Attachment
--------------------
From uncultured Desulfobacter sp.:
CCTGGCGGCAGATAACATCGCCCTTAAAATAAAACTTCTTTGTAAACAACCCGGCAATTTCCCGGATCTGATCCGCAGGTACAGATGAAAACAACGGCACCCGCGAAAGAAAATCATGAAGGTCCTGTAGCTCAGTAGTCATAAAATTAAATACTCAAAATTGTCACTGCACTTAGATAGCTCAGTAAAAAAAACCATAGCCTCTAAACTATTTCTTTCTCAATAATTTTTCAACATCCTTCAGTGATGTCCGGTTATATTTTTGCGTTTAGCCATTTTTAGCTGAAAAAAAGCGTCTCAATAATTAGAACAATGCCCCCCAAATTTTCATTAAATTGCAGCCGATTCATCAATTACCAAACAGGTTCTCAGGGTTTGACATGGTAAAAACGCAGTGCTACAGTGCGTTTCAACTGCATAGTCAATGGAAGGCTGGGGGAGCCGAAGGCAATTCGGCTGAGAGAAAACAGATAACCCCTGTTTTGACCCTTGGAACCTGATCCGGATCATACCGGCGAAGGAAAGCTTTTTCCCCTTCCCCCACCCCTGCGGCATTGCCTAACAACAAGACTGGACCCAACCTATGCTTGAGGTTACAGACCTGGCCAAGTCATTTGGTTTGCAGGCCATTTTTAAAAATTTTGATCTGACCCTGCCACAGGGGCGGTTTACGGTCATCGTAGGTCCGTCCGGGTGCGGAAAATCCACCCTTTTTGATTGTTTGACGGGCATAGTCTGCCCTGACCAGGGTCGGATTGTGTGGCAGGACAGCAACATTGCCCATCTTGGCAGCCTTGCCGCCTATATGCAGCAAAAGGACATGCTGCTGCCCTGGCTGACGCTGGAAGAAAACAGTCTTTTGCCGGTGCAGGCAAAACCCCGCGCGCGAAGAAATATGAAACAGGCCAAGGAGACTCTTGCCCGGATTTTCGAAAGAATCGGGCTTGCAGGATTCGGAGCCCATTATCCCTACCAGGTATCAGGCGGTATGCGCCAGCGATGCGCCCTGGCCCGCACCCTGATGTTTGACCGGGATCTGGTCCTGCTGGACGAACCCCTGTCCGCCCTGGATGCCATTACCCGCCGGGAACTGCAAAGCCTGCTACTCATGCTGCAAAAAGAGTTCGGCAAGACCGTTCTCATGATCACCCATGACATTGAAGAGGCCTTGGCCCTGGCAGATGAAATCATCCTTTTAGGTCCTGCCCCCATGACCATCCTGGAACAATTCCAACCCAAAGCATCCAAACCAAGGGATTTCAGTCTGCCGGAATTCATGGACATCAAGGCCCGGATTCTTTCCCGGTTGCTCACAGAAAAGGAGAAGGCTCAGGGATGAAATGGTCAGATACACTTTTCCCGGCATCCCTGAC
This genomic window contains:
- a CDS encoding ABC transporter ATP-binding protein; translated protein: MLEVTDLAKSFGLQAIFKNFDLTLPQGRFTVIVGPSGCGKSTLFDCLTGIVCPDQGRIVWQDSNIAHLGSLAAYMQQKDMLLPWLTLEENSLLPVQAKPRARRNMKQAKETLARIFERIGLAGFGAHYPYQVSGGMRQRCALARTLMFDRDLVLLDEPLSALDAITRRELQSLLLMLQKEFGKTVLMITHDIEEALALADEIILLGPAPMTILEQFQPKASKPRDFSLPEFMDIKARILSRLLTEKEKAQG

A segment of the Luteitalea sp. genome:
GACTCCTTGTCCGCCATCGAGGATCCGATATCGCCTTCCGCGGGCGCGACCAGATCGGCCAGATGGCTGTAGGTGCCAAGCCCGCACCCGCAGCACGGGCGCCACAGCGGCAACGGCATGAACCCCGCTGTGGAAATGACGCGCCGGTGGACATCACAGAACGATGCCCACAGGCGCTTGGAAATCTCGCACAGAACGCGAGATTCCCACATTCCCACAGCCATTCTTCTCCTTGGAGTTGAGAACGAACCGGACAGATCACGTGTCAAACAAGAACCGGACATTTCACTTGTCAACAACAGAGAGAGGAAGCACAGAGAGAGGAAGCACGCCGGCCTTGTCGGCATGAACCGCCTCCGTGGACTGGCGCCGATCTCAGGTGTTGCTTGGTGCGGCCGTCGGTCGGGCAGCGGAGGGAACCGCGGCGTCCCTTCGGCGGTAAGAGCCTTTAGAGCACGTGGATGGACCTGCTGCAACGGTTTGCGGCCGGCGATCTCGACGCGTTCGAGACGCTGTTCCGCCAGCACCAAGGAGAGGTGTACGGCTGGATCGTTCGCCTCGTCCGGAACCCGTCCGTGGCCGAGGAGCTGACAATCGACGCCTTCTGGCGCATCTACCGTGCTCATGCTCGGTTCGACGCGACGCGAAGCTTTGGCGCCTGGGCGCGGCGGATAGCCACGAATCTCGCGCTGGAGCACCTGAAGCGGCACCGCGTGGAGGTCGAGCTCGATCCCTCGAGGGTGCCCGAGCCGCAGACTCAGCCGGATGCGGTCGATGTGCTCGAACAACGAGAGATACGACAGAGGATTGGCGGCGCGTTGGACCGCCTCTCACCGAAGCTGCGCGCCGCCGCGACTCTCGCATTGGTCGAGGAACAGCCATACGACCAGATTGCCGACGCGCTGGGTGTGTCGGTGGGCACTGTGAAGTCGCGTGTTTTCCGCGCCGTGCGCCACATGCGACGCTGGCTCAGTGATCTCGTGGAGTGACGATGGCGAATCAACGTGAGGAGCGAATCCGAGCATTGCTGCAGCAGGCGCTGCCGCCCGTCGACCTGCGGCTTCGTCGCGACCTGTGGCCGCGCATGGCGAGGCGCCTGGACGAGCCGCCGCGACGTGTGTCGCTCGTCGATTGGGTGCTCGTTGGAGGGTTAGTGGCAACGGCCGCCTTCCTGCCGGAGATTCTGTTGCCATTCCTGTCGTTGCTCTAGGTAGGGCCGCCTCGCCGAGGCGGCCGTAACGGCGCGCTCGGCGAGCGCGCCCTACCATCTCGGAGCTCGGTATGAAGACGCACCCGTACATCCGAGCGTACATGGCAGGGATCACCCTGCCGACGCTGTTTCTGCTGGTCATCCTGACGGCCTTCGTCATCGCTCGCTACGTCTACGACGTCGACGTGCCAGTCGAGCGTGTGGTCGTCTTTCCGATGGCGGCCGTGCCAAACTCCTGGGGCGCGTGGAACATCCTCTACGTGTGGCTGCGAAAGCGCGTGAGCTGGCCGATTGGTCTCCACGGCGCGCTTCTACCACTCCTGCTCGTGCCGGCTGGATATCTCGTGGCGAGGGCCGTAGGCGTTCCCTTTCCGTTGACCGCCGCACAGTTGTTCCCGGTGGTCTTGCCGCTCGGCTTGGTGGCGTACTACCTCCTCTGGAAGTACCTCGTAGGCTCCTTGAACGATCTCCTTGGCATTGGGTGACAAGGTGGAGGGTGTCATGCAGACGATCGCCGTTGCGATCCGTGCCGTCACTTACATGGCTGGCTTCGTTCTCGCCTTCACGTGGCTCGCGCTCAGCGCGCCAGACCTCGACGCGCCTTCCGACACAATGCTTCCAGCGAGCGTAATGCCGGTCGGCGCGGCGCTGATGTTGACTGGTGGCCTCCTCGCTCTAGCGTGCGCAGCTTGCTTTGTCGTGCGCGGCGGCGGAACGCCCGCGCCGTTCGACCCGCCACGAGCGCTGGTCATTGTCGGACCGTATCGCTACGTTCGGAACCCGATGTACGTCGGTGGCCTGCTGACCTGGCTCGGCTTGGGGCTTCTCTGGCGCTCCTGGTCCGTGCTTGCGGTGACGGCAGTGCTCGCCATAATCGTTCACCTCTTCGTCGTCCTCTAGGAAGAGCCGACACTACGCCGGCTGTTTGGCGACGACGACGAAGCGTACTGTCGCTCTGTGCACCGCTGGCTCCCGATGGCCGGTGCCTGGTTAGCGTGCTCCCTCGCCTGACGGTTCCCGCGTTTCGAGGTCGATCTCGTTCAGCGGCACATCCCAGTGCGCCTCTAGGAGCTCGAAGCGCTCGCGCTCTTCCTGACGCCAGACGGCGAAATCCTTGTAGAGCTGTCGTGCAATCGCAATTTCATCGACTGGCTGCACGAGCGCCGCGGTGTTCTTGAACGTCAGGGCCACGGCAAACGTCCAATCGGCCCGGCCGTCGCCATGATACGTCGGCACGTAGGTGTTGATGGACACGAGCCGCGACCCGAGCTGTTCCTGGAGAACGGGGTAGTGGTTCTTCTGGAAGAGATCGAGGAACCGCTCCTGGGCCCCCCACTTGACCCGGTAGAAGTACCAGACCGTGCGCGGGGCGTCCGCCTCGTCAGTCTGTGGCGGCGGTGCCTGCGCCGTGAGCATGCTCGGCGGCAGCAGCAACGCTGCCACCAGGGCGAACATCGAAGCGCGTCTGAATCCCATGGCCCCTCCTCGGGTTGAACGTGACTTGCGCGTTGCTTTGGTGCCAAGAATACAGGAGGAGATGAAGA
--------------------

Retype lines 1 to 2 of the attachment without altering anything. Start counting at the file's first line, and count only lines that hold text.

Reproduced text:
From uncultured Desulfobacter sp.:
CCTGGCGGCAGATAACATCGCCCTTAAAATAAAACTTCTTTGTAAACAACCCGGCAATTTCCCGGATCTGATCCGCAGGTACAGATGAAAACAACGGCACCCGCGAAAGAAAATCATGAAGGTCCTGTAGCTCAGTAGTCATAAAATTAAATACTCAAAATTGTCACTGCACTTAGATAGCTCAGTAAAAAAAACCATAGCCTCTAAACTATTTCTTTCTCAATAATTTTTCAACATCCTTCAGTGATGTCCGGTTATATTTTTGCGTTTAGCCATTTTTAGCTGAAAAAAAGCGTCTCAATAATTAGAACAATGCCCCCCAAATTTTCATTAAATTGCAGCCGATTCATCAATTACCAAACAGGTTCTCAGGGTTTGACATGGTAAAAACGCAGTGCTACAGTGCGTTTCAACTGCATAGTCAATGGAAGGCTGGGGGAGCCGAAGGCAATTCGGCTGAGAGAAAACAGATAACCCCTGTTTTGACCCTTGGAACCTGATCCGGATCATACCGGCGAAGGAAAGCTTTTTCCCCTTCCCCCACCCCTGCGGCATTGCCTAACAACAAGACTGGACCCAACCTATGCTTGAGGTTACAGACCTGGCCAAGTCATTTGGTTTGCAGGCCATTTTTAAAAATTTTGATCTGACCCTGCCACAGGGGCGGTTTACGGTCATCGTAGGTCCGTCCGGGTGCGGAAAATCCACCCTTTTTGATTGTTTGACGGGCATAGTCTGCCCTGACCAGGGTCGGATTGTGTGGCAGGACAGCAACATTGCCCATCTTGGCAGCCTTGCCGCCTATATGCAGCAAAAGGACATGCTGCTGCCCTGGCTGACGCTGGAAGAAAACAGTCTTTTGCCGGTGCAGGCAAAACCCCGCGCGCGAAGAAATATGAAACAGGCCAAGGAGACTCTTGCCCGGATTTTCGAAAGAATCGGGCTTGCAGGATTCGGAGCCCATTATCCCTACCAGGTATCAGGCGGTATGCGCCAGCGATGCGCCCTGGCCCGCACCCTGATGTTTGACCGGGATCTGGTCCTGCTGGACGAACCCCTGTCCGCCCTGGATGCCATTACCCGCCGGGAACTGCAAAGCCTGCTACTCATGCTGCAAAAAGAGTTCGGCAAGACCGTTCTCATGATCACCCATGACATTGAAGAGGCCTTGGCCCTGGCAGATGAAATCATCCTTTTAGGTCCTGCCCCCATGACCATCCTGGAACAATTCCAACCCAAAGCATCCAAACCAAGGGATTTCAGTCTGCCGGAATTCATGGACATCAAGGCCCGGATTCTTTCCCGGTTGCTCACAGAAAAGGAGAAGGCTCAGGGATGAAATGGTCAGATACACTTTTCCCGGCATCCCTGAC